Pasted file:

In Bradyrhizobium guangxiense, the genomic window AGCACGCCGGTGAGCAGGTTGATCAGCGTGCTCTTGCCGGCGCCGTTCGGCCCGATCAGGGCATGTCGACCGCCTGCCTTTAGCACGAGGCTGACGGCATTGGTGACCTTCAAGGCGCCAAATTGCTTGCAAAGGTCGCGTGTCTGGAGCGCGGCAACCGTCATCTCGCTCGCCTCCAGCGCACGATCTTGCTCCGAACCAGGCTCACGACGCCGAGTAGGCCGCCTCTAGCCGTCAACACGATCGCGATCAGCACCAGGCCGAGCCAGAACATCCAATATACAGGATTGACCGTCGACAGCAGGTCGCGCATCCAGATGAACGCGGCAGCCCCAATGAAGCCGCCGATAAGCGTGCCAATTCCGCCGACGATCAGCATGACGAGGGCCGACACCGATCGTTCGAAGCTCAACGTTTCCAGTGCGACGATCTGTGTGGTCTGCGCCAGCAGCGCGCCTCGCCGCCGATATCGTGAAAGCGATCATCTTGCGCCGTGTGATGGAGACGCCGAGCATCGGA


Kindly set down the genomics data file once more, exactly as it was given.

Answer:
In Bradyrhizobium guangxiense, the genomic window AGCACGCCGGTGAGCAGGTTGATCAGCGTGCTCTTGCCGGCGCCGTTCGGCCCGATCAGGGCATGTCGACCGCCTGCCTTTAGCACGAGGCTGACGGCATTGGTGACCTTCAAGGCGCCAAATTGCTTGCAAAGGTCGCGTGTCTGGAGCGCGGCAACCGTCATCTCGCTCGCCTCCAGCGCACGATCTTGCTCCGAACCAGGCTCACGACGCCGAGTAGGCCGCCTCTAGCCGTCAACACGATCGCGATCAGCACCAGGCCGAGCCAGAACATCCAATATACAGGATTGACCGTCGACAGCAGGTCGCGCATCCAGATGAACGCGGCAGCCCCAATGAAGCCGCCGATAAGCGTGCCAATTCCGCCGACGATCAGCATGACGAGGGCCGACACCGATCGTTCGAAGCTCAACGTTTCCAGTGCGACGATCTGTGTGGTCTGCGCCAGCAGCGCGCCTCGCCGCCGATATCGTGAAAGCGATCATCTTGCGCCGTGTGATGGAGACGCCGAGCATCGGA